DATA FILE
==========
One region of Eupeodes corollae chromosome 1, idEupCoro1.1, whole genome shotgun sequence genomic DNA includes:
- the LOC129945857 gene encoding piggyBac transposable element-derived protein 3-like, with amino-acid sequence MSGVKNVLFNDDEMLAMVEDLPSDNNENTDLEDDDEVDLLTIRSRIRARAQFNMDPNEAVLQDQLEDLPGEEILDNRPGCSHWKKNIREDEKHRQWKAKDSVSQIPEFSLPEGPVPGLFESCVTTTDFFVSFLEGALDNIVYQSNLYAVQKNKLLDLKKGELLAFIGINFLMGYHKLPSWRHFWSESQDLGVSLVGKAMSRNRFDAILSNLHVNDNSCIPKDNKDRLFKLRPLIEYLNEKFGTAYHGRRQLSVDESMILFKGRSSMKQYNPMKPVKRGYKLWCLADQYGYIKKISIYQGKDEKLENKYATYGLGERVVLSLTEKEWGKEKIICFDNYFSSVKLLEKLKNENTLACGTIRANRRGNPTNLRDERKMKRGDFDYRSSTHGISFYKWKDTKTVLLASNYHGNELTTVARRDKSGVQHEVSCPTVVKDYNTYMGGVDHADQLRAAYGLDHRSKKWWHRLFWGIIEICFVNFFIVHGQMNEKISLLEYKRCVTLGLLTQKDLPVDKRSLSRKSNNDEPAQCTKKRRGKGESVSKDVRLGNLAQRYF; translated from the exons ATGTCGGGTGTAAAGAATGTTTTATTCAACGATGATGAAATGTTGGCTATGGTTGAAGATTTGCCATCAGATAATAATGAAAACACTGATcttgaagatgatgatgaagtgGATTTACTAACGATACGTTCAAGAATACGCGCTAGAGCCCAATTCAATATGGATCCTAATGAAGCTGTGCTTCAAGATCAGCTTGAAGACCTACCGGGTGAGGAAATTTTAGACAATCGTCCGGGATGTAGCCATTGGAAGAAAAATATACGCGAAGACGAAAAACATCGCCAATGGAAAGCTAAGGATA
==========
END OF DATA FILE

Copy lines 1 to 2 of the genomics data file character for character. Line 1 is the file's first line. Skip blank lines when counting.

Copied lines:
One region of Eupeodes corollae chromosome 1, idEupCoro1.1, whole genome shotgun sequence genomic DNA includes:
- the LOC129945857 gene encoding piggyBac transposable element-derived protein 3-like, with amino-acid sequence MSGVKNVLFNDDEMLAMVEDLPSDNNENTDLEDDDEVDLLTIRSRIRARAQFNMDPNEAVLQDQLEDLPGEEILDNRPGCSHWKKNIREDEKHRQWKAKDSVSQIPEFSLPEGPVPGLFESCVTTTDFFVSFLEGALDNIVYQSNLYAVQKNKLLDLKKGELLAFIGINFLMGYHKLPSWRHFWSESQDLGVSLVGKAMSRNRFDAILSNLHVNDNSCIPKDNKDRLFKLRPLIEYLNEKFGTAYHGRRQLSVDESMILFKGRSSMKQYNPMKPVKRGYKLWCLADQYGYIKKISIYQGKDEKLENKYATYGLGERVVLSLTEKEWGKEKIICFDNYFSSVKLLEKLKNENTLACGTIRANRRGNPTNLRDERKMKRGDFDYRSSTHGISFYKWKDTKTVLLASNYHGNELTTVARRDKSGVQHEVSCPTVVKDYNTYMGGVDHADQLRAAYGLDHRSKKWWHRLFWGIIEICFVNFFIVHGQMNEKISLLEYKRCVTLGLLTQKDLPVDKRSLSRKSNNDEPAQCTKKRRGKGESVSKDVRLGNLAQRYF; translated from the exons ATGTCGGGTGTAAAGAATGTTTTATTCAACGATGATGAAATGTTGGCTATGGTTGAAGATTTGCCATCAGATAATAATGAAAACACTGATcttgaagatgatgatgaagtgGATTTACTAACGATACGTTCAAGAATACGCGCTAGAGCCCAATTCAATATGGATCCTAATGAAGCTGTGCTTCAAGATCAGCTTGAAGACCTACCGGGTGAGGAAATTTTAGACAATCGTCCGGGATGTAGCCATTGGAAGAAAAATATACGCGAAGACGAAAAACATCGCCAATGGAAAGCTAAGGATA